There's a definite appeal to writing about places that are familiar, as they become entwined with so many unaccountable emotions and memories. But there is inspiration everywhere and it's exciting to think of how open-ended songwriting can be. For one of the songs on the album, Sea Silk, I travelled to Sant'Antioco, a small island off Sardinia to meet and interview an elderly Italian lady who is one of the last remaining people to create 'sea silk' in the authentic and traditional way. Sea silk is a very fine thread spun from the filaments or 'byssus' of giant endangered clams that live in the Mediterranean. It has extraordinary qualities which turn it from a dull brown to a brilliant gold in sunlight. The art of spinning sea silk has been practised for centuries, and is passed down through generations of women in Sant'Antioco – traditionally, it cannot be sold for profit, but must only be given away. It crops up throughout history here and there – Nefertiti's bracelets, King Solomon's robes, even perhaps Jason's golden fleece... but is shrouded in mystery. Chiara Vigo is a remarkable woman who has devoted her life to this art form, and it was incredibly special to hear her talk about how she learnt it from her grandmother as a girl.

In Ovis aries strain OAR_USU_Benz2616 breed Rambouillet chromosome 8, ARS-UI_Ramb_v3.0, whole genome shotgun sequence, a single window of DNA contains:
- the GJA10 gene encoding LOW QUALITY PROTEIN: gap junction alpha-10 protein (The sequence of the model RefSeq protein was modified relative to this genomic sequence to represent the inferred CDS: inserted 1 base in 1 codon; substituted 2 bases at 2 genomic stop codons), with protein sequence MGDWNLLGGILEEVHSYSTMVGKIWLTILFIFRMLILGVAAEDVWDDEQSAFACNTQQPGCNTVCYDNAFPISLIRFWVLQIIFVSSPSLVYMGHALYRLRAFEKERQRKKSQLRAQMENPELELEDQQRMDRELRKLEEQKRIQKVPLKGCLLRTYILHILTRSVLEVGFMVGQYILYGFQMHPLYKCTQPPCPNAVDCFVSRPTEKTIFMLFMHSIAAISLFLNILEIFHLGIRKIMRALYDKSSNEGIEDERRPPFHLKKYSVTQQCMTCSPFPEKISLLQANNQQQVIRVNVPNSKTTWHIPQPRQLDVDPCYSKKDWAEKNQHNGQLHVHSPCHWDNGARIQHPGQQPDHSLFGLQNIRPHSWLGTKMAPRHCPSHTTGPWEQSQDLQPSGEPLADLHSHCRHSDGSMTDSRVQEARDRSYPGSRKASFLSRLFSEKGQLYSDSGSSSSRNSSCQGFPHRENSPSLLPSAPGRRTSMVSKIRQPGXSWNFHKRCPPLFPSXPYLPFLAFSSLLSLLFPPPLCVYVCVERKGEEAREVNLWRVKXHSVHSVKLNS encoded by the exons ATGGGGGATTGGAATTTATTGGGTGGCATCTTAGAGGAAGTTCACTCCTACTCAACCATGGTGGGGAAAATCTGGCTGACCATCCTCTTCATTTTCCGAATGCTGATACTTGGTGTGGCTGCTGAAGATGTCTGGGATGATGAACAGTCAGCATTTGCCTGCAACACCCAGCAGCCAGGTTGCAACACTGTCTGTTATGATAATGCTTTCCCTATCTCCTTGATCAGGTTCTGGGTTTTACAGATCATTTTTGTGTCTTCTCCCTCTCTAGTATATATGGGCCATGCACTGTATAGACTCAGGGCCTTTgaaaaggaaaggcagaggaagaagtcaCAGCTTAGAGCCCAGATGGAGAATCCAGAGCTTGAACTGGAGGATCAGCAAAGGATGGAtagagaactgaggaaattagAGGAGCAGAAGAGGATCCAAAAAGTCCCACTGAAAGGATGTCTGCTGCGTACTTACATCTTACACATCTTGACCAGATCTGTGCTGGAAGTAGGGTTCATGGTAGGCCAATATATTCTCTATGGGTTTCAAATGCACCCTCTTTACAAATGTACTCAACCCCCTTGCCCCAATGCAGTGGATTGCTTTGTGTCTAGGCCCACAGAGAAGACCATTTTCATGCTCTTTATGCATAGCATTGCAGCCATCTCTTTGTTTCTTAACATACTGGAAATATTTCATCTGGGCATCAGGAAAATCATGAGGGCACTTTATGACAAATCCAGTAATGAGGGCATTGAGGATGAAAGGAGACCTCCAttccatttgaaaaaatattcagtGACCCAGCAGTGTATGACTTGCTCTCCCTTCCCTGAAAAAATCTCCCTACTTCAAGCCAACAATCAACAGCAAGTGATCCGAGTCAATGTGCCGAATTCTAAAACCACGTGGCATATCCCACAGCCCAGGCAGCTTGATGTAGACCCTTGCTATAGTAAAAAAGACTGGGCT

To me it spoke of the historical relationship between women and textiles and the land, and the important roles women throughout the world have quietly performed in the background that are rarely acknowledged by the history books. I love knitting, and part of that is the feeling of connection with generations of women before me. I don't actually speak Italian, and Chiara doesn't speak English, which made for an interesting interview (luckily I brought a friend who could translate!) but when we showed each other our own knitted creations, it felt like we shared a common tongue. A recording of Chiara's rich italian speaking voice opens the song, along with part of a soft chanting folk song that she sang to us, that coincidentally happened to be in the right key... it all felt spookily preordained!